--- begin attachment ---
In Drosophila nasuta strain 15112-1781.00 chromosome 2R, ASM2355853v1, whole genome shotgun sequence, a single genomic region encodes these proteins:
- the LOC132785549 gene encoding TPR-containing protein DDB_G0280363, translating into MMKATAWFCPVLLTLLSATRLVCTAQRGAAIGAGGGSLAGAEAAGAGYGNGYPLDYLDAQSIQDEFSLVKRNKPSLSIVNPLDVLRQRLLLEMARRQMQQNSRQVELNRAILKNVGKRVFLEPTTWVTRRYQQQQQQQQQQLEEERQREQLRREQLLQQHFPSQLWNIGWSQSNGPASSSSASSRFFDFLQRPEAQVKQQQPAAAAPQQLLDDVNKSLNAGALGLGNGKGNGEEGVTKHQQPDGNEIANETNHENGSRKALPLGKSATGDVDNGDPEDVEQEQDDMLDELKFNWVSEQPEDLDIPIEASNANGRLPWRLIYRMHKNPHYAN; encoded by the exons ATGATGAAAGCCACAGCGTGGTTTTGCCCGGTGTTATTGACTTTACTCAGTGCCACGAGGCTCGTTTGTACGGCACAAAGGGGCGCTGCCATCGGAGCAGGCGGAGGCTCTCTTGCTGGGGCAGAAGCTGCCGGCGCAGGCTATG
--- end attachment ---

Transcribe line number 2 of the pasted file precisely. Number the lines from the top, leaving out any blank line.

- the LOC132785549 gene encoding TPR-containing protein DDB_G0280363, translating into MMKATAWFCPVLLTLLSATRLVCTAQRGAAIGAGGGSLAGAEAAGAGYGNGYPLDYLDAQSIQDEFSLVKRNKPSLSIVNPLDVLRQRLLLEMARRQMQQNSRQVELNRAILKNVGKRVFLEPTTWVTRRYQQQQQQQQQQLEEERQREQLRREQLLQQHFPSQLWNIGWSQSNGPASSSSASSRFFDFLQRPEAQVKQQQPAAAAPQQLLDDVNKSLNAGALGLGNGKGNGEEGVTKHQQPDGNEIANETNHENGSRKALPLGKSATGDVDNGDPEDVEQEQDDMLDELKFNWVSEQPEDLDIPIEASNANGRLPWRLIYRMHKNPHYAN; encoded by the exons ATGATGAAAGCCACAGCGTGGTTTTGCCCGGTGTTATTGACTTTACTCAGTGCCACGAGGCTCGTTTGTACGGCACAAAGGGGCGCTGCCATCGGAGCAGGCGGAGGCTCTCTTGCTGGGGCAGAAGCTGCCGGCGCAGGCTATG